World Affairs Council of Pittsburgh
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Breakfast Briefing
The U.S. Pivot to Asia: Why ASEAN Matters

July 24, 2014

Online registration for this event is closed. For information about this event, please call Melanie Gulasy at 412-281-7970.

The Obama Administration’s strategic recalibration toward Asia — commonly known as the “Asia pivot” —  is well-documented and has been addressed by political leaders, analysts, and pundits, but the stakes have never been higher. With a combined population of some four billion people, the region is as much a trendsetter and economic powerhouse as it is a flashpoint in geopolitics. From the on-going tension between China and its neighbors, to natural disasters such as Typhoon Haiyan, to emerging economies and their resource needs, to the growing economic opportunities, to the ambitious negotiations for a 21st century trade agreement under the auspices of the Trans-Pacific Partnership, the Asia-Pacific presents complex challenges as well as significant opportunities.

Join the World Affairs Council to learn from a former senior diplomat to the region and business practitioner about America’s evolving relationship with the Asia-Pacific region in the 21st century.

Ambassador (Ret.) David Carden returned to Jones Day in early 2014 after serving as the first resident U.S. Ambassador to the Association of South East Asian Nations (ASEAN) from March 2011 through 2013. He is currently based in Singapore and serves as Jones Days’ Partner-in-Charge of Asia.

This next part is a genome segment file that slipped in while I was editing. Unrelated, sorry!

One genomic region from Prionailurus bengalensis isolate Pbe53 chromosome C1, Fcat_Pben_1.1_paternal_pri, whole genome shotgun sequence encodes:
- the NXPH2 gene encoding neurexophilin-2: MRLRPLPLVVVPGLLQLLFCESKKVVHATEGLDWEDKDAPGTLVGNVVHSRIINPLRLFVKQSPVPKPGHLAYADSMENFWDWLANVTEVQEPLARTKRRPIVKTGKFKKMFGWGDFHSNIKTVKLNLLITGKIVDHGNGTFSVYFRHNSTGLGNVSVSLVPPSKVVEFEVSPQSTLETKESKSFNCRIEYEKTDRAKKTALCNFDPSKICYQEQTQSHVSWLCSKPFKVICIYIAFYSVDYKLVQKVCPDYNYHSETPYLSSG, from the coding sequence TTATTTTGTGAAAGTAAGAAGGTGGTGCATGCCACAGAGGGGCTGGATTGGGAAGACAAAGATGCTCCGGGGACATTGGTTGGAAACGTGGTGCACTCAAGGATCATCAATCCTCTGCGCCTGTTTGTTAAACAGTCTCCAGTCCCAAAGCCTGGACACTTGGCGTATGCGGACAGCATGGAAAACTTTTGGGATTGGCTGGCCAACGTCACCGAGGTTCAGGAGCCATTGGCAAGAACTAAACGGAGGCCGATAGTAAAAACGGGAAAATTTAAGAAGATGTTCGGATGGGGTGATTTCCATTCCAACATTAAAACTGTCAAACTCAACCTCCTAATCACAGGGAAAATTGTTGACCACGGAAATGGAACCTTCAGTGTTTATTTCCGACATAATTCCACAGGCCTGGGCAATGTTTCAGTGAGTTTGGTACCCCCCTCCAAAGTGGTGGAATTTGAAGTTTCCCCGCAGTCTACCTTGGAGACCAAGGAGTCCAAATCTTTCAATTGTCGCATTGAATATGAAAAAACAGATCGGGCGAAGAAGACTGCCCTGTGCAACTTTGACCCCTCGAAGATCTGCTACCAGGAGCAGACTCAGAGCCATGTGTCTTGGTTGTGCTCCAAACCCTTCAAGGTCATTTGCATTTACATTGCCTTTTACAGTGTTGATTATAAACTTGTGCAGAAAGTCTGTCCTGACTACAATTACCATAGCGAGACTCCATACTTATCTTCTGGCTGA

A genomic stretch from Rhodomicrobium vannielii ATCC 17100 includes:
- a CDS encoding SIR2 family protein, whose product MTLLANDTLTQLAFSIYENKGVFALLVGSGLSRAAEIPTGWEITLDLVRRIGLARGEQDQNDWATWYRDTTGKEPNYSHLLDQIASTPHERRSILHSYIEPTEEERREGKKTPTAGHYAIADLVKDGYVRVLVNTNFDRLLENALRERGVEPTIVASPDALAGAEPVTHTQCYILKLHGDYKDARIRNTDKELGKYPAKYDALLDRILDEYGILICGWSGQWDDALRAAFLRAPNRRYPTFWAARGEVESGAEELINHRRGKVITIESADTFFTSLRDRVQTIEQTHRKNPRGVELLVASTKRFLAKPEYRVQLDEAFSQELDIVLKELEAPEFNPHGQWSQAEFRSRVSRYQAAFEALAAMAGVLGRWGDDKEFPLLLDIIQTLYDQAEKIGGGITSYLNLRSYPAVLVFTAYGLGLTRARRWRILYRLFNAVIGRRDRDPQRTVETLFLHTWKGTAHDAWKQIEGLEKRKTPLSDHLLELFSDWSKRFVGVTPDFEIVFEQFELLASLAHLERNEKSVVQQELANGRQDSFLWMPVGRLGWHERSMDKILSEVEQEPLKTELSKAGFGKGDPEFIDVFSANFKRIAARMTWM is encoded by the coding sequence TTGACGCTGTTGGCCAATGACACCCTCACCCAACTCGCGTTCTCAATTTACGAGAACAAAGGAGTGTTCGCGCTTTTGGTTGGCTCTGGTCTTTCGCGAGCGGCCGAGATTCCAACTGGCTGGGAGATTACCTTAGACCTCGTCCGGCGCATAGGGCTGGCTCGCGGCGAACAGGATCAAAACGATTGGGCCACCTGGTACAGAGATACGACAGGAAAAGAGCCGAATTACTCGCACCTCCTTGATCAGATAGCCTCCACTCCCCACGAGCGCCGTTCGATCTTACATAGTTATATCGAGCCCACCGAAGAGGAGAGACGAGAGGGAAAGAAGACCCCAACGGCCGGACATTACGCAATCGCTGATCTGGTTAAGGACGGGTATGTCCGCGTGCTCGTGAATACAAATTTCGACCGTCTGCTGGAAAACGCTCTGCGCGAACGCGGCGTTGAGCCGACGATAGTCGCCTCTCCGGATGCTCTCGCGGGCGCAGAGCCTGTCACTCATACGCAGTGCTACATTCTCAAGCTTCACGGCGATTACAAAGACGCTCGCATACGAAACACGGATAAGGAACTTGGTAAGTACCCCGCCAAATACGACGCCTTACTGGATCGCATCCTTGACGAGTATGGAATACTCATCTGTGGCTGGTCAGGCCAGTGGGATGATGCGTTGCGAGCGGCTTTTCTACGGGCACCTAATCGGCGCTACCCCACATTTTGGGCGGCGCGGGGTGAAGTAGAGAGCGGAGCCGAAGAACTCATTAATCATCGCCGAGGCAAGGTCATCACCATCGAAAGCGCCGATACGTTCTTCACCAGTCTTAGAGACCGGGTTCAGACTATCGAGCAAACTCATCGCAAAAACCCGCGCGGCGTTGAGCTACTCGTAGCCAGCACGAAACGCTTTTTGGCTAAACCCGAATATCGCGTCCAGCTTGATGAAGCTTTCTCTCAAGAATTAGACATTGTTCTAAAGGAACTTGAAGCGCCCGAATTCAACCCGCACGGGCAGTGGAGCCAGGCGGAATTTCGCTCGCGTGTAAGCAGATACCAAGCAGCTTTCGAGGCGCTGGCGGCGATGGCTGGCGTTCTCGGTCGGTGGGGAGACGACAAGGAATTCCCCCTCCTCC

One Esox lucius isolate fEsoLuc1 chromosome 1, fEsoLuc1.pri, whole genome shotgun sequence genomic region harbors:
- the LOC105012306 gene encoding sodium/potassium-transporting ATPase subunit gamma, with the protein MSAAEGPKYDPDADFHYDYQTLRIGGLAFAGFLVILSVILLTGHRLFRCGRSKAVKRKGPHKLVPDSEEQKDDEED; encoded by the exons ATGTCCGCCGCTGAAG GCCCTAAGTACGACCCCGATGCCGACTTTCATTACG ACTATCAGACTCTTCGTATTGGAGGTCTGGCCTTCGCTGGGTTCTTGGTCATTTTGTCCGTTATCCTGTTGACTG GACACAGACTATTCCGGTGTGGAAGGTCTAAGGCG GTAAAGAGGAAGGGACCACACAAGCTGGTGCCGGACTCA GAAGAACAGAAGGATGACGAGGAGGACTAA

As U.S. Ambassador, David Carden oversaw the broadening engagement of the United States in Southeast Asia, which included the Obama Administration’s 2011 “pivot” to Asia. Based in the U.S. Mission to ASEAN in Jakarta, he traveled extensively throughout the ASEAN’s ten member states and Asia. His responsibilities included supporting ASEAN as it moves toward economic integration in 2015 and advocating for the systemic changes necessary to promote peaceful and prosperous growth in the region. Under his leadership, the U.S. Mission focused on a host of issues including economic development, trade liberalization, intellectual property protection, developing effective governance, pandemic preparedness and prevention, effective responses to natural disasters,  the advancement of health care and educational opportunities, trafficking, food and water security, and sustainable cities. He worked to build alliances in the region — including facilitating efforts by the embassies of countries in the European Union and Latin America in their engagement with ASEAN.

Registration
World Affairs Council members: $25 | Non-Members: $50

Please advise in advance of any dietary restrictions.  No-shows and cancellations after July 21, 2014 will be charged.

Online registration for this event is closed. For information about this event, please call Melanie Gulasy at 412-281-7970.

With thanks to Jones Day for supporting this event.

 

Community Series

Amb. David Carden
Partner-in-Charge of Asia, Jones Day